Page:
Well-rounded education

The Foundation for Economic Education website is really rather good. Following links from Perry’s SQOTD about Venezuela, I hit upon an article questioning the idea that an education should be well-rounded. I have been skeptical of this idea since being forced to study things in secondary school that seemed like a waste of time.

…we need to get rid of the idea that all kids need to learn the same stuff in schools. I think a corollary is getting rid of the idea that kids need to be well-rounded, which is one of the reasons why we have so much standardized curriculum.

This is an attractive idea. Specialising is more productive. People who are not good at mathematics get can get by, especially now that there are tools and information online. The same goes for other areas of knowledge.

This concept of “agility” seems to be a good description of how people function in the real world:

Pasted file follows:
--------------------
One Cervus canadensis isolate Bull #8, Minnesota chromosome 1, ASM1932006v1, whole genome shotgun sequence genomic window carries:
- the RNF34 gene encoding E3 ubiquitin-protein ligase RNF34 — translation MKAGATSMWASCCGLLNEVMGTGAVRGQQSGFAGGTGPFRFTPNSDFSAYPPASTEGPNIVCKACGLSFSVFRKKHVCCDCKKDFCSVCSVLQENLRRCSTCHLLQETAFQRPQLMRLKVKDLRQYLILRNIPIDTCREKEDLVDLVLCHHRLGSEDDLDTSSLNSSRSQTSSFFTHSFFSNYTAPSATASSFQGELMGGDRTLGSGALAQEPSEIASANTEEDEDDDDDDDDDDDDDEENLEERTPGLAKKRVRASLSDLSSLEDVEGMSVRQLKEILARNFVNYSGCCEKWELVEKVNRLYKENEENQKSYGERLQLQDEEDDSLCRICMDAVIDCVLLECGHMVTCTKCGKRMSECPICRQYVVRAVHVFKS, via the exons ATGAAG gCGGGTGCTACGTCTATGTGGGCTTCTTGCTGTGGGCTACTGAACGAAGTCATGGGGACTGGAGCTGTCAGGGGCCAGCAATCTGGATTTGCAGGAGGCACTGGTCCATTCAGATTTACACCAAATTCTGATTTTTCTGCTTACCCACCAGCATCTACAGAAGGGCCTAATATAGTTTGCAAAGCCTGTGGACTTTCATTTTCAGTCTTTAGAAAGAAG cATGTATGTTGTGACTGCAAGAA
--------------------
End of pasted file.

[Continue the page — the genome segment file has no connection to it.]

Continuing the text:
Well-roundedness means being prepared for anything by knowing a diverse array of stuff; whatever the situation, there is a chance the person will know something about it. Agility is the ability to adapt to change, not because one knows diverse stuff, but because one knows how to learn what one needs in any situation. The well-rounded person isn’t stymied by math because they know a little math. The agile person isn’t stymied by math because when they confront a math challenge, they use whatever tools they can to figure out a workaround.

There are some things the article misses. Perhaps learning about a diverse array of things when young, thereby learning how to tackle diverse problems, is a good way to become “agile”. Perhaps sampling a diverse array of things when young is also a good way to figure out what it is you would like to specialise in. Perhaps the author has unduly conflated standardised curricula with learning diverse topics.

One of the problems with my state secondary school education was the rapid time division multiplexing of topics. I would have preferred to focus on one thing at a time. Not everyone is like this*, and supply of different types of education for different people (perhaps via some kind of “market”, who knows?) might be of value, and is separate from the idea of education on specialised topics.